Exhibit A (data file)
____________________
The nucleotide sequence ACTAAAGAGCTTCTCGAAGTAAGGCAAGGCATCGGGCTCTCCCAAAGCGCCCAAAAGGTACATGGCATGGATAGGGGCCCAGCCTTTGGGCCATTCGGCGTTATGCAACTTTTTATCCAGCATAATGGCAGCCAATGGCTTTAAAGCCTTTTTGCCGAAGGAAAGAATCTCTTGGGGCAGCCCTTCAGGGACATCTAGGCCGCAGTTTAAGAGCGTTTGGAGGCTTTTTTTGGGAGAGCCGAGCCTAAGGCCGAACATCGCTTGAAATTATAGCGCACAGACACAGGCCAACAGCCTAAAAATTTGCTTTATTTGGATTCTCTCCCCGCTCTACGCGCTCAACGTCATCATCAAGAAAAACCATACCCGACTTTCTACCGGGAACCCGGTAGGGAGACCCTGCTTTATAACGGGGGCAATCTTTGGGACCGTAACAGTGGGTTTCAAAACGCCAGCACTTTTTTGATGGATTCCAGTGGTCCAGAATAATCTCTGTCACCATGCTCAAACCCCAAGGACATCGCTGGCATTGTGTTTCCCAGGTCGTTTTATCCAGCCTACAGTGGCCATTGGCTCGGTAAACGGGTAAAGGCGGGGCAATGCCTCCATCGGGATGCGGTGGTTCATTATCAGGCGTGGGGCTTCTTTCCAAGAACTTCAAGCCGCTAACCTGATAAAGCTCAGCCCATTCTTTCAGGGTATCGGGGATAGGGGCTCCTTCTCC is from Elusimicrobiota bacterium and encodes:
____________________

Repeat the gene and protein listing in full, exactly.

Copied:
The nucleotide sequence ACTAAAGAGCTTCTCGAAGTAAGGCAAGGCATCGGGCTCTCCCAAAGCGCCCAAAAGGTACATGGCATGGATAGGGGCCCAGCCTTTGGGCCATTCGGCGTTATGCAACTTTTTATCCAGCATAATGGCAGCCAATGGCTTTAAAGCCTTTTTGCCGAAGGAAAGAATCTCTTGGGGCAGCCCTTCAGGGACATCTAGGCCGCAGTTTAAGAGCGTTTGGAGGCTTTTTTTGGGAGAGCCGAGCCTAAGGCCGAACATCGCTTGAAATTATAGCGCACAGACACAGGCCAACAGCCTAAAAATTTGCTTTATTTGGATTCTCTCCCCGCTCTACGCGCTCAACGTCATCATCAAGAAAAACCATACCCGACTTTCTACCGGGAACCCGGTAGGGAGACCCTGCTTTATAACGGGGGCAATCTTTGGGACCGTAACAGTGGGTTTCAAAACGCCAGCACTTTTTTGATGGATTCCAGTGGTCCAGAATAATCTCTGTCACCATGCTCAAACCCCAAGGACATCGCTGGCATTGTGTTTCCCAGGTCGTTTTATCCAGCCTACAGTGGCCATTGGCTCGGTAAACGGGTAAAGGCGGGGCAATGCCTCCATCGGGATGCGGTGGTTCATTATCAGGCGTGGGGCTTCTTTCCAAGAACTTCAAGCCGCTAACCTGATAAAGCTCAGCCCATTCTTTCAGGGTATCGGGGATAGGGGCTCCTTCTCC is from Elusimicrobiota bacterium and encodes: